Anne Arundel County Announces $8M Effort To Restore Eroding Jabez Branch


Sediment plumes from Jabez Branch 3 and Severn Run seep into the Severn River, threatening this delicate ecosystem. (Photo Credit: Davis Wallace)

ANNE ARUNDEL COUNTY - On Thursday, Anne Arundel County Executive Steuart Pittman unveiled a multi-million dollar initiative to rejuvenate Jabez Branch, a small stream just north of the Severn River.

Jabez Branch has been grappling with severe erosion and pollution for over a decade - large portions of the coastal terrain have become unstable, resulting in sediment, debris, and pollutants getting washed into the Severn River with every rain.

The coastal degradation has severely impacted the Severn River's headwaters, once a thriving spot for perch spawns in the Chesapeake Bay.

A Severn Riverkeeper examines the eroded banks of Jabez Branch. (Photo Credit: Sarah Caldes, Severn Riverkeeper)

The Severn River Commission alerted the Maryland Department of Natural Resources about the unstable condition of the Severn Run Environmental Area valley ten years ago, pointing out its contribution of sediment, debris, and pollutants to the Severn Run. Since then, collaborative efforts have been ongoing to research, design, and secure permissions for the stream's restoration.

"Centuries of agriculture caused sediment to settle downstream, then as the surrounding land was paved and built on, water rushed off those hard surfaces and into streams so fast it cut into the banks," said Fred Kelly, Executive Director of the Severn Riverkeeper Program. "It is a completely broken system. The banks are eroding, the wetlands are drying out, the ecosystem is dying."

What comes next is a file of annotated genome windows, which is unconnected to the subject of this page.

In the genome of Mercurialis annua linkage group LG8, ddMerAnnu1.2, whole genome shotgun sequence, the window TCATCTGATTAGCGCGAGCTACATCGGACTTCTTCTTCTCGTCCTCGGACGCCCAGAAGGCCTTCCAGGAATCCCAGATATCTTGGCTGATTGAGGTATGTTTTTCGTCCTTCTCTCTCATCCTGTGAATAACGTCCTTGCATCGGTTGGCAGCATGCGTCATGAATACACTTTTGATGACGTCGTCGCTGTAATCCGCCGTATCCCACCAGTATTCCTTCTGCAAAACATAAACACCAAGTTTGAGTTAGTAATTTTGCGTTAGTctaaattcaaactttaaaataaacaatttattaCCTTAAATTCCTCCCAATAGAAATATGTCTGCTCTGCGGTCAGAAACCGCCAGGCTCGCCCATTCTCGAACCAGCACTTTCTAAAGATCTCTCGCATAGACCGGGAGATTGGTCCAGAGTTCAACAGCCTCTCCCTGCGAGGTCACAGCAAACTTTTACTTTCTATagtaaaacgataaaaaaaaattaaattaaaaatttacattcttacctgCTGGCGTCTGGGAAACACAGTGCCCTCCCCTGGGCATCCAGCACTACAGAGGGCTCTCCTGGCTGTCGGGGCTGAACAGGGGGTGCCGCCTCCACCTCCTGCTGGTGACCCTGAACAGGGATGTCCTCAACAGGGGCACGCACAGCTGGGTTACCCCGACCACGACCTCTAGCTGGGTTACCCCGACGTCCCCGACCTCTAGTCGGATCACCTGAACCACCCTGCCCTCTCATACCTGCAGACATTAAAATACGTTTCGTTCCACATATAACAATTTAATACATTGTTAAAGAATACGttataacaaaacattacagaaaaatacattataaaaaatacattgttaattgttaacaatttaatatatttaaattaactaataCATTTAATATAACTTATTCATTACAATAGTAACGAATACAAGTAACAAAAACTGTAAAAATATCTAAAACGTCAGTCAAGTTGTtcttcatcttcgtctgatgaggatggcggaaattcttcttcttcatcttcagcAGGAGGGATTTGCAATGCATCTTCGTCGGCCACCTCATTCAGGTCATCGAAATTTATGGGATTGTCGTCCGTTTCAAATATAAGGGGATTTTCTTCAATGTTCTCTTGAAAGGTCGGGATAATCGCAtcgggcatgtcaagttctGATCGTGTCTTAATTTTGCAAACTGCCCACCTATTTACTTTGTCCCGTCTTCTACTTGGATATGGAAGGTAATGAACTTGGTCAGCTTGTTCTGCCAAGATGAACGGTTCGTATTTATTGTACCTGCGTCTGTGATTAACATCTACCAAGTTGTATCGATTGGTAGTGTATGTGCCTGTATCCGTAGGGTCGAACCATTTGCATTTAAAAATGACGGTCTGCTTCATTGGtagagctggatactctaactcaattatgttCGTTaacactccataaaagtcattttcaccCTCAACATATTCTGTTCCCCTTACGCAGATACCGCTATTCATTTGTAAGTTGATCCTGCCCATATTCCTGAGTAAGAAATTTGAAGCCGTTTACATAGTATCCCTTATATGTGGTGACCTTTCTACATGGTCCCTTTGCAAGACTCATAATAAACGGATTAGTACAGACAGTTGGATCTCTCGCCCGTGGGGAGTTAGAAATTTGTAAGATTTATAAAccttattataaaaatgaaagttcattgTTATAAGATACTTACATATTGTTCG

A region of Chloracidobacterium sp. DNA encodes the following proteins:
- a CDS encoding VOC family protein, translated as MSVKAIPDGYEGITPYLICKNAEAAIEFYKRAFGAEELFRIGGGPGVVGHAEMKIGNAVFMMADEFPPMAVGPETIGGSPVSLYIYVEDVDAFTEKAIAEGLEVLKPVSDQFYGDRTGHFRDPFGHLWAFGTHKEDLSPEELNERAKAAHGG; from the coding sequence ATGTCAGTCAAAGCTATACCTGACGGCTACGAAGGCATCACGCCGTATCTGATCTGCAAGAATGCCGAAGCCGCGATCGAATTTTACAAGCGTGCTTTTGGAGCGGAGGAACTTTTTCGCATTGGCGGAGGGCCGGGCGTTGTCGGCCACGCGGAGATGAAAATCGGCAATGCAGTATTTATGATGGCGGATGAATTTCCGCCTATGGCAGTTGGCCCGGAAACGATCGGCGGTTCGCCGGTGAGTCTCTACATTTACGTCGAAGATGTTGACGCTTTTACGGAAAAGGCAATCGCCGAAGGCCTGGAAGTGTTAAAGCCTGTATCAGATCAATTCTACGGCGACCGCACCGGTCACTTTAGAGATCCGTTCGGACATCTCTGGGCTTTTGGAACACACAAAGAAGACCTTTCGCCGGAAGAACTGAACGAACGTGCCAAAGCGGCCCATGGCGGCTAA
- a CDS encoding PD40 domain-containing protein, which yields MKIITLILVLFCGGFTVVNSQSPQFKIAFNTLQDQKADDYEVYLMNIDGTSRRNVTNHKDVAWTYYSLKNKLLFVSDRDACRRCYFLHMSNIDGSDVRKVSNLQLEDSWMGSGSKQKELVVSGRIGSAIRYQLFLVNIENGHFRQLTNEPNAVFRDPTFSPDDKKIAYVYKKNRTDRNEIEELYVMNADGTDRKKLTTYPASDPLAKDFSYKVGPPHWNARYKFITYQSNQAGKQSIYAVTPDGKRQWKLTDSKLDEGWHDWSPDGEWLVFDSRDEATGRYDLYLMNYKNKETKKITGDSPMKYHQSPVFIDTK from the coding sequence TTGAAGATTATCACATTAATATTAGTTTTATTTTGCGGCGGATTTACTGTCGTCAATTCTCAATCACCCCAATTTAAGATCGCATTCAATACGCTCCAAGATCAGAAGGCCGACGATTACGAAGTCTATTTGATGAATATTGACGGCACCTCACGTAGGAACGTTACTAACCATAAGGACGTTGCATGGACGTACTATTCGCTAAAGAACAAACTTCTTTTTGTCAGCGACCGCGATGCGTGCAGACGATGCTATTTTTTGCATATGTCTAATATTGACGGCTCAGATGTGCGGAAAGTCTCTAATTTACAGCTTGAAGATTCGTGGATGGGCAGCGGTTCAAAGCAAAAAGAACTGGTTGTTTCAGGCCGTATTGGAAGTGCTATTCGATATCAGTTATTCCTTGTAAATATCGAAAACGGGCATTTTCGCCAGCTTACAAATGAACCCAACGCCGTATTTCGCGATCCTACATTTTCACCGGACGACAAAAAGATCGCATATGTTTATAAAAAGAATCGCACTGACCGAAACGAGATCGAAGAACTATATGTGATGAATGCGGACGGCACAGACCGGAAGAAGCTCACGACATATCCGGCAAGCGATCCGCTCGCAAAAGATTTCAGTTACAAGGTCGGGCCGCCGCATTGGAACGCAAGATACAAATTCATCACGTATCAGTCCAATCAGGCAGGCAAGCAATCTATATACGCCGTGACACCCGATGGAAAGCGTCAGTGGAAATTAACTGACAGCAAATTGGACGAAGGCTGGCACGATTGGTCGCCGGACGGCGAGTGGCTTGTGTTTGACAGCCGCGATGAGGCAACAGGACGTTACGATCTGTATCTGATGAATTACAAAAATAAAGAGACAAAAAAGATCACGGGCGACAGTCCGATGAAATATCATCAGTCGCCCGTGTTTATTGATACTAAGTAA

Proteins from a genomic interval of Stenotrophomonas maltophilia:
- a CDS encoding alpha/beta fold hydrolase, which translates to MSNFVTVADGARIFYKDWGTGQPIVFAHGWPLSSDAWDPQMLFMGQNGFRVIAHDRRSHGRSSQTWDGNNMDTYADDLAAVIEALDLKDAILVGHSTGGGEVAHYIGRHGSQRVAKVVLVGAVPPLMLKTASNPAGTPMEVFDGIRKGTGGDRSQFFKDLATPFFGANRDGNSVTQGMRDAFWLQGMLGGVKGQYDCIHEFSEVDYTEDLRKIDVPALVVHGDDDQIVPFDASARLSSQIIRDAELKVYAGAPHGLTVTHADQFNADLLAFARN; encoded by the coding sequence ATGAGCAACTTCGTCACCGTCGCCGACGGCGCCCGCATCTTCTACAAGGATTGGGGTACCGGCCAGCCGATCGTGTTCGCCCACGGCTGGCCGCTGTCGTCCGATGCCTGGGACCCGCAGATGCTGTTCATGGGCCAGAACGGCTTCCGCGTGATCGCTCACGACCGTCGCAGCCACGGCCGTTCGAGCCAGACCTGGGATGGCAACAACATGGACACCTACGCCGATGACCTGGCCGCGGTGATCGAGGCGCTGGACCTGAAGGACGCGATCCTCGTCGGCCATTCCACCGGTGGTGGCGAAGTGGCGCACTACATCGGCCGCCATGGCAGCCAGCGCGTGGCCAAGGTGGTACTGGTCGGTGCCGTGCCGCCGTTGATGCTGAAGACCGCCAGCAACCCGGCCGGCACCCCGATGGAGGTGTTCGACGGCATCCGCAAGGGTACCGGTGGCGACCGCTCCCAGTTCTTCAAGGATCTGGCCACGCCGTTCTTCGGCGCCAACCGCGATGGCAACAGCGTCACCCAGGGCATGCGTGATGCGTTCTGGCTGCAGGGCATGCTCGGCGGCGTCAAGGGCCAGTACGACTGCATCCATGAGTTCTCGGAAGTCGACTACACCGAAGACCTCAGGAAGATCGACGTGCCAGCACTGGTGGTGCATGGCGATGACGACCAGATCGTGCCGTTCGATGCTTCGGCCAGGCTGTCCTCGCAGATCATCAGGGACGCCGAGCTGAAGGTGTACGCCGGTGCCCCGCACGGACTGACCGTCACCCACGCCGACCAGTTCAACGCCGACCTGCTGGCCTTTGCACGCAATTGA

The county plans to fill the channel — 10 feet deep or more in places — with native sands, gravel, and wood chips to reconnect it with its floodplain. Small pools will be added to slow the branch's flow, and 2.6 acres of wetlands bordering the stream will be enhanced to help the area better withstand storms.

The project, backed by over $8M in grant funding from the Resilience Authority, is set for completion this fall.

For additional details on the Resilience Authority or the restoration of the Jabez Branch, visit

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